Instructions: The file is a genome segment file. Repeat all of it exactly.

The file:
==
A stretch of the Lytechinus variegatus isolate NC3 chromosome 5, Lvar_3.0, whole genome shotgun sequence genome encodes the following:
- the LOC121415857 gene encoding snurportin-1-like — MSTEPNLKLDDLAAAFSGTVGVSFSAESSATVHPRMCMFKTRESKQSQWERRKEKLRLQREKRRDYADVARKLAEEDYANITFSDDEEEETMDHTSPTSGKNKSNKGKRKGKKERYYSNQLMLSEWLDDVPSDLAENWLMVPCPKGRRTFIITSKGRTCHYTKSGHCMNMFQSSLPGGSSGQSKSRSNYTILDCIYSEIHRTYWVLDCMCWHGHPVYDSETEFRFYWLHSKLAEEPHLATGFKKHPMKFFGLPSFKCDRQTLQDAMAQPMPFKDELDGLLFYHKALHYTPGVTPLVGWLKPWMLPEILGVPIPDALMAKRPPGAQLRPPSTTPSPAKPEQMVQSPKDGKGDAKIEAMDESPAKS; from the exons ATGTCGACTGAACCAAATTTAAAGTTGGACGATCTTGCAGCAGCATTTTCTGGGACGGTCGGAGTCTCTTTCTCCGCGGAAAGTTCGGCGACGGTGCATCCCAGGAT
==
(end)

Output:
A stretch of the Lytechinus variegatus isolate NC3 chromosome 5, Lvar_3.0, whole genome shotgun sequence genome encodes the following:
- the LOC121415857 gene encoding snurportin-1-like — MSTEPNLKLDDLAAAFSGTVGVSFSAESSATVHPRMCMFKTRESKQSQWERRKEKLRLQREKRRDYADVARKLAEEDYANITFSDDEEEETMDHTSPTSGKNKSNKGKRKGKKERYYSNQLMLSEWLDDVPSDLAENWLMVPCPKGRRTFIITSKGRTCHYTKSGHCMNMFQSSLPGGSSGQSKSRSNYTILDCIYSEIHRTYWVLDCMCWHGHPVYDSETEFRFYWLHSKLAEEPHLATGFKKHPMKFFGLPSFKCDRQTLQDAMAQPMPFKDELDGLLFYHKALHYTPGVTPLVGWLKPWMLPEILGVPIPDALMAKRPPGAQLRPPSTTPSPAKPEQMVQSPKDGKGDAKIEAMDESPAKS; from the exons ATGTCGACTGAACCAAATTTAAAGTTGGACGATCTTGCAGCAGCATTTTCTGGGACGGTCGGAGTCTCTTTCTCCGCGGAAAGTTCGGCGACGGTGCATCCCAGGAT